# Swap out some periodic and non-periodic parts

In the decimal representation of every rational number p/q, you have a periodic tail, a non-periodic head, and a section before the decimal point in the following format:

(before decimal point).(non-periodic)(periodic)


Some examples include:

1/70 = 0.0142857... = (0).(0)(142857)
10/7 = 1.428571... = (1).()(428571)            ## no non-periodic part
1/13 = 0.076923... = (0).()(076923)
3/40 = 0.075 = (0).(075)()                    ## no periodic part
-2/15 = -0.13... = -(0).(1)(3)                ## negative
75/38 = 1.9736842105263157894... = (1).(9)(736842105263157894)
## periodic part longer than float can handle
25/168 = 0.148809523... = (0).(148)(809523)
120/99 = 40/33 = 1.212121... = (1).()(21)
2/1 = 2 = (2).()()                            ## no periodic, no non-periodic
0/1 = 0 = (0).()()
0/2 = 0 = (0).()()
299/792 = 0.37752... = (0).(377)(52)
95/-14 = -6.7857142... = -(6).(7)(857142)
-95/-14 = 6.7857142... = (6).(7)(857142)


The challenge is to swap the periodic and non-periodic parts, leaving the before decimal point alone, to create a new number. For example:

25/168 = 0.148809523... = (0).(148)(809523)
=> (0).(809523)(148) = 0.809523148148... = 870397/1080000


If a number has no periodic part like 0.25 turn that number into a new periodic number, and vice versa.

1/4 = 0.25 = (0).(25)() => (0).()(25) = 0.252525... = 25/99
4/9 = 0.444444... = (0).()(4) => (0).(4)() = 0.4 = 2/5
5/1 = 5 = (5).()() => (5).()() = 5 = 5/1


The challenge

• Take a fraction x as input, as a string, two inputs, a rational number, or whatever method suits your language.
• Swap the periodic and non-periodic parts of the decimal representation of x to create a new number, leaving the part before the decimal alone. The periodic part always starts as soon as possible so that the non-periodic part is as short as possible. Examples are below.
• Return the swapped number as a new fraction. The input is not necessarily reduced though the output should be. Input format is allowed to differ from output format.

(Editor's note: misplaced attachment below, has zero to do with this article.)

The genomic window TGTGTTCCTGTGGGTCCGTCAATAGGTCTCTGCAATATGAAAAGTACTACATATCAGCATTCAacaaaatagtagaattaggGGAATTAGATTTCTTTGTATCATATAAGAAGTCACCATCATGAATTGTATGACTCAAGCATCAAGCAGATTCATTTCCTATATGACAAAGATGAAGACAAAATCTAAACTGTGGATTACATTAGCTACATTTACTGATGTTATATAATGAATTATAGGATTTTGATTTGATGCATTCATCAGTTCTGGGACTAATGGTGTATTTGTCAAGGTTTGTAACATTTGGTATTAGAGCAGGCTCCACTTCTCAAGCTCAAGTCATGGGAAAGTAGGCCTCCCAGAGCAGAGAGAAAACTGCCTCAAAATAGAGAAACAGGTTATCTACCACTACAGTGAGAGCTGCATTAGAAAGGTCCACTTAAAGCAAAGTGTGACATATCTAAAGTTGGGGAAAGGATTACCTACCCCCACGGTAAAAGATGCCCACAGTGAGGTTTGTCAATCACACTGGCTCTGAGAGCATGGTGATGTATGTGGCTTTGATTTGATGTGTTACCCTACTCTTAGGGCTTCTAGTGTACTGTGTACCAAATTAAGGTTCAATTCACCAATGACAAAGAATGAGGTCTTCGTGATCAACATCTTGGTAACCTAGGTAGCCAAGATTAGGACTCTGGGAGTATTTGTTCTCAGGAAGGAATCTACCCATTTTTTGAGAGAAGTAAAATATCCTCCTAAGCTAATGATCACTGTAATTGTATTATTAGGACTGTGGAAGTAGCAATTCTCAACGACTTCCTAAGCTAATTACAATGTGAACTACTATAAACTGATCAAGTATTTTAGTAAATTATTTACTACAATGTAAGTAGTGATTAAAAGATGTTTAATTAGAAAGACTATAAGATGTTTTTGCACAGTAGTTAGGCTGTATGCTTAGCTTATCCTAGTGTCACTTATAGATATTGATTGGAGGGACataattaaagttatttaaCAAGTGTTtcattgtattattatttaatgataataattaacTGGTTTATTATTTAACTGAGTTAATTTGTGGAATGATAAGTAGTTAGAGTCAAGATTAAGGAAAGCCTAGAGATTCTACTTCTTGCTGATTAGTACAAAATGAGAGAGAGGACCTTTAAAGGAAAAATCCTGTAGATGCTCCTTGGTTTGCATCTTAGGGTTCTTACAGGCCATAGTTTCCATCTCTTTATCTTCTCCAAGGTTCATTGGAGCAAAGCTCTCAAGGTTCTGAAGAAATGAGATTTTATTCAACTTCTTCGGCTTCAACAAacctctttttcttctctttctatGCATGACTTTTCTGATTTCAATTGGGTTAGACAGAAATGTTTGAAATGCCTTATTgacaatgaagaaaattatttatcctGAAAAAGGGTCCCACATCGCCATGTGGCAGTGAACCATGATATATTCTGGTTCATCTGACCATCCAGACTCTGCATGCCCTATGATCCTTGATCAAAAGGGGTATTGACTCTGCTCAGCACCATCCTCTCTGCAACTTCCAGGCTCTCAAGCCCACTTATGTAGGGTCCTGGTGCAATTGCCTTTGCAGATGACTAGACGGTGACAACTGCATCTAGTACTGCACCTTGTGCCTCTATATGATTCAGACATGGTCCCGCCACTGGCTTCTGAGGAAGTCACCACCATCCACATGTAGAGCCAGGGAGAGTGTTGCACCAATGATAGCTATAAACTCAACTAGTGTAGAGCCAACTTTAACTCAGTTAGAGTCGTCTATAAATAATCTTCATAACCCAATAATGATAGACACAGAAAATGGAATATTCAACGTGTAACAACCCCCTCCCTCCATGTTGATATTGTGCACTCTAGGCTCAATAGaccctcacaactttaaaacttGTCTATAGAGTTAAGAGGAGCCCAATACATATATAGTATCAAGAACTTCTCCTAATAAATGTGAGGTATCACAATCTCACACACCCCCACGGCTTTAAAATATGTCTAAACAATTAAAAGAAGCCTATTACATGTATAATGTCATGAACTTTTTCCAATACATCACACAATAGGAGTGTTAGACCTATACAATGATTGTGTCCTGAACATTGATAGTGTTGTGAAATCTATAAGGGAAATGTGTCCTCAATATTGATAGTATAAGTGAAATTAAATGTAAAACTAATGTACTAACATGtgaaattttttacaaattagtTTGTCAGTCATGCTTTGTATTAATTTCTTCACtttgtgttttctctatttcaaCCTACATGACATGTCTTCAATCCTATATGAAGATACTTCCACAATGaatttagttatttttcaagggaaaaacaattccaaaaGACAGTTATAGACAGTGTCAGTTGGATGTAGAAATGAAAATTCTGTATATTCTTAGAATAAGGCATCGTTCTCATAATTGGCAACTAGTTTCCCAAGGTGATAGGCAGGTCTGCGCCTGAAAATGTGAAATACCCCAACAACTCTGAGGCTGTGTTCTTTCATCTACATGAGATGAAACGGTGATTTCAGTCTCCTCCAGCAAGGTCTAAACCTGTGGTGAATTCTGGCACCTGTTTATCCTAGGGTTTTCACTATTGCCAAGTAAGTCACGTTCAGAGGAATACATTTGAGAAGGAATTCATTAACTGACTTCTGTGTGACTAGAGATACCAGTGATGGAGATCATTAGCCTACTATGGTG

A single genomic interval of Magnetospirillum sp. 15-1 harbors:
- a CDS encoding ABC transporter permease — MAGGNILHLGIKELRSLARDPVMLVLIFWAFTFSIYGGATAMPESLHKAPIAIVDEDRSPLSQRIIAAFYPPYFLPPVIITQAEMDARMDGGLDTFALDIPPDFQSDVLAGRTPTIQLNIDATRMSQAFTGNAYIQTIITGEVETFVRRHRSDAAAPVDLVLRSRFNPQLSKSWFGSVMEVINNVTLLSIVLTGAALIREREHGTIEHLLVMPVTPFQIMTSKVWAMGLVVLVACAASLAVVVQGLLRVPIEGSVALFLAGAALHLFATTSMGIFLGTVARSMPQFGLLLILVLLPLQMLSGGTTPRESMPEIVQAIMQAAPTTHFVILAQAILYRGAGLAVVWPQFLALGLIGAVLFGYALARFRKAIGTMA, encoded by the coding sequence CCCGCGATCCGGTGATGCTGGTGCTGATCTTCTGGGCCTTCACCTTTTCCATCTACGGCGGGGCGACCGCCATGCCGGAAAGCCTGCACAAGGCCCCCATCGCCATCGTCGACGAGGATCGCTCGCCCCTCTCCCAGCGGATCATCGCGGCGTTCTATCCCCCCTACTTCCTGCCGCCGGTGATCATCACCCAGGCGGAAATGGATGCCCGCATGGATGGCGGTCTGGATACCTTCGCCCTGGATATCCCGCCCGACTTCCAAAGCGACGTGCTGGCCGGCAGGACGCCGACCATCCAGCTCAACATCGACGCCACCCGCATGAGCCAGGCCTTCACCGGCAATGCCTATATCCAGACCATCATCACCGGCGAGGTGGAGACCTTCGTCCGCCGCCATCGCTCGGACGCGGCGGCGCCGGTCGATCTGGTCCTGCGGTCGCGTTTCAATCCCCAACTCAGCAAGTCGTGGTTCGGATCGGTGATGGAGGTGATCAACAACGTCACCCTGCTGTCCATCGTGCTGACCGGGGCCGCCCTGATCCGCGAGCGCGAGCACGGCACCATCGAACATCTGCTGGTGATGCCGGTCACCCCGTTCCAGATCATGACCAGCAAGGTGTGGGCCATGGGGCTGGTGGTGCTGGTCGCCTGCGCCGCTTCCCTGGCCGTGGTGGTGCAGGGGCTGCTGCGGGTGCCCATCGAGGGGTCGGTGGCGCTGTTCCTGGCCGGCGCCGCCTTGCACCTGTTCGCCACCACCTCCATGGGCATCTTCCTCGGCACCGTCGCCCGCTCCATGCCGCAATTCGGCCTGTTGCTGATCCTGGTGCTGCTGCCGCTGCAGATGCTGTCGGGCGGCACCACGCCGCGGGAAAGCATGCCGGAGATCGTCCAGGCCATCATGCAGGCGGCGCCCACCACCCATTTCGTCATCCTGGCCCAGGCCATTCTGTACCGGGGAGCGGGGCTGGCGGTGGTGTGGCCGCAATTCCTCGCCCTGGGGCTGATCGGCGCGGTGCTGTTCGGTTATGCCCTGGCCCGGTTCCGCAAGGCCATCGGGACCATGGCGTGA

• The numerator p of x will be an integer with absolute value of one million or less and the denominator q of x will be a non-zero integer with absolute value of one million or less.
• The numerator r and denominator s of the result is not guaranteed to be less than one million. Given the length of the periodic parts of these numbers, it is recommended that you avoid directly converting to floats.
• This is code golf. Shortest answer in bytes wins.

Examples

1/70 = (0).(0)(142857)     => (0).(142857)(0) = (0).(142857)() = 0.142857 = 142857/1000000
10/7 = (1).()(428571)      => (1).(428571)() = 1.428571 = 1428571/1000000
1/13 = (0).()(076923)      => (0).(076923)() = 0.076293 = 76923/1000000
3/40 = (0).(075)()         => (0).()(075) = 0.075075... = 75/999 = 25/333
-2/15 = -(0).(1)(3)        => -(0).(3)(1) = -0.311111... = -28/90 = -14/45
75/38 = (1).(9)(736842105263157894)
=> (1).(736842105263157894)(9) = (1).(736842105263157895)()  ## since 0.999... = 1
= 1.736842105263157895 = 1736842105263157895/1000000000000000000
= 347368421052631579/200000000000000000
25/168 = (0).(148)(809523) => (0).(809523)(148) = 0.809523148148... = 870397/1080000
120/99 = (1).()(21)        => (1).(21)() = 1.21 = 121/100
2/1 = (2).()()             => (2).()() = 2 = 2/1
0/1 = (0).()()             => (0).()() = 0 = 0/1
0/2 = (0).()()             => (0).()() = 0 = 0/1
299/792 = (0).(377)(52)    => (0).(52)(377) = 0.52377377... = 2093/3996
95/-14 = -(6).(7)(857142)  => -(6).(857142)(7) = -6.857142777... = -12342857/1800000
-95/-14 = (6).(7)(857142)  => (6).(857142)(7) = 6.857142777... = 12342857/1800000

• There is a missing 0 at the end of test case 2 (10/7): 1428571/100000 should be 1428571/1000000. – JungHwan Min Dec 11 '16 at 21:30
• As stated there won't be a unique answer for a given input. 1/7 could be represented as (0).()(142857)  or (0).(1)(428571), 1 could be represented as (1).()(), (0).()(9), (0).()(99), (0).(9)(9), etc. – ngenisis Dec 11 '16 at 23:40
• @ngenisis That was implicit in the examples, but I have made it explicit. Thanks for the feedback :) – Sherlock9 Dec 12 '16 at 2:17
• @R.Kap I have already stated in the challenge that it is best to avoid using floats here. There are ways to find the decimal digits of a number without converting to a float. I hope this answers your question :) – Sherlock9 Dec 12 '16 at 2:20
• can both p and q be negative? – edc65 Dec 23 '16 at 13:51

# Python 2, 292 bytes

def x(n,d):
L=len;s=cmp(n*d,0);n*=s;b=p=n/d;a={};n%=d
while not n in a:
a[n]=p;q=n/d;n=n%d
if q==0:n*=10;p+=' '
p=p[:-1]+q
p=p[L(a[n]):];a=a[n][L(b):]
if n==0:p=''
n=int(b+p+a);d=10**L(p+a)
if a!='':n-=int(b+p);d-=10**L(p)
import fractions as f;g=f.gcd(n,d);return(n/g*s,d/g)


Ungolfed version, works in both python 2&3. Also prints decimal representation.

def x(n,d):
# sign handling
s=n*d>0-n*d<0
n*=s
# b, a, p: BEFORE decimal, AFTER decimal, PERIODIC part
b=p=str(n//d)
a={}
n%=d
# long division
while not n in a:
a[n]=p
q=n//d
n=n%d
if q==0:
n*=10
p+=' '
p=p[:-1]+str(q)
# a/p still contain b/ba as prefixes, remove them
p=p[len(a[n]):]
a=a[n][len(b):]
if n==0: p=''
# print decimal representation
print("(" + b + ").(" + a + ")(" + p + ")")
# reassemble fraction (with a and p exchanged)
n=int(b+p+a)
d=10**len(p+a)
if a!='':
n-=int(b+p)
d-=10**len(p)
# reduce output
from fractions import gcd
g=gcd(n,d)
return(n//g*s,d//g)

• Try d=10**len(p+a) – Sherlock9 Dec 11 '16 at 18:20
• Here's a TIO link for easy testing: Try it online! – user41805 Dec 11 '16 at 18:21